My plans include a car trip to PA and VA in September followed by hosting visitors from Kenya and Germany during much of October. Then I hope to fly to Montana for two weeks from Oct. 25-Nov. 8 to see my brother’s family.

    I was showing some visitors through my house yesterday and mentioned “Jedd’s Door” as a reminder of God’s protection and grace. While Horace’s family was here we watched the DVD of Jedd operating Horace’s lift chair several Christmases ago….good memories! I’m sending warm greetings to Karly and Jedd. My last remaining goat died in May so I had the fence removed and converted the barn into a rustic guest house called “Ebenezer Cottage.”

    Please know that you have been a great blessing in my life and I hope to stay in touch in days to come.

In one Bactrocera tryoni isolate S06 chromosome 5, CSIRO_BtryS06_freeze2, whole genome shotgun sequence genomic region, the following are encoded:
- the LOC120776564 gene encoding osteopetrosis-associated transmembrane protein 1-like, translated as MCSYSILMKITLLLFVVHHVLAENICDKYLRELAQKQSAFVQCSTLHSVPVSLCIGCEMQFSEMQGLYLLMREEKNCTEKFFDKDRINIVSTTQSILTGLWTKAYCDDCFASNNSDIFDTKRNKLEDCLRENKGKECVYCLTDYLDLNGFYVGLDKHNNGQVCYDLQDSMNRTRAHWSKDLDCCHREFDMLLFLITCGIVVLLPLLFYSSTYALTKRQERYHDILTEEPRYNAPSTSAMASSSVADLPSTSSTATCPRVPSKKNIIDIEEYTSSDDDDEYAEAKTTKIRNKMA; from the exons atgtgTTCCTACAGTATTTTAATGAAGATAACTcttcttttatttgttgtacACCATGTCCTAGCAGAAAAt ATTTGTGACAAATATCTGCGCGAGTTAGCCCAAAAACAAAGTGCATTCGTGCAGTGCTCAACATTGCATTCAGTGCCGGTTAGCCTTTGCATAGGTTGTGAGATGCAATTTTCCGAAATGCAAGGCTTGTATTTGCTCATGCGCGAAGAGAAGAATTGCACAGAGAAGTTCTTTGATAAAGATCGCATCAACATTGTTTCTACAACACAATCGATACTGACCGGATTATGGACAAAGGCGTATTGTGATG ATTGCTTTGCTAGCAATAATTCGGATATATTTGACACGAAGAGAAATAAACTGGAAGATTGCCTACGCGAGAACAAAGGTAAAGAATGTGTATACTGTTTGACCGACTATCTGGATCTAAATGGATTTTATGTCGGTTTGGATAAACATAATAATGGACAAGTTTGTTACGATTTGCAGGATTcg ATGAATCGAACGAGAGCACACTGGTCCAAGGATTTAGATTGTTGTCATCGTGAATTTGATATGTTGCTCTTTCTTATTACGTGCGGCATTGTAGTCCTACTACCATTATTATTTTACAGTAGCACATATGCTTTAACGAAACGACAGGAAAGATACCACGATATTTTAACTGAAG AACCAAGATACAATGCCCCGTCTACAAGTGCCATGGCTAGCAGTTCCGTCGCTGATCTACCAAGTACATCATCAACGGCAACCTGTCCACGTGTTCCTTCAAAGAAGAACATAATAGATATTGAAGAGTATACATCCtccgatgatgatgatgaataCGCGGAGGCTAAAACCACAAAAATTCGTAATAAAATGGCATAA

Grace and peace,




    • Brian Casey 08/18/2016 / 7:39 pm

      Diane, thank you for your thoughtful comments. I am so glad to help others to think once in a while. As it turns out, a couple of the (sets of) experiences you describe — military and farming activities — are very foreign to me. Herein lies a bit of diversity, I’d say. There is room enough in Jesus for lots of diversity. I’m mildly sorry about your goat but glad about your beautifully named new cottage!

      We tell the Jedd’s door story every so often. He is a very healthy child, but that day could have resulted in such catastrophe were it not for His protection. As we settle in to a new house once again, I wanted you to know that we once again have a space for the little table you made for Jedd. It is currently holding his 56-key keyboard, and he plays on it often.


    • Brian Casey 08/18/2016 / 8:19 pm

      A little more: I’m fairly familiar with Csehy, yes, but I was not among their staffers. Something fell through when I was going to be a staff member one year, and I never knew why. (Maybe I was too diverse!) I did attend a few events there and was acquainted with several staffers.

      The mentions of Kenya and Montana leave me with a desire to go back to each!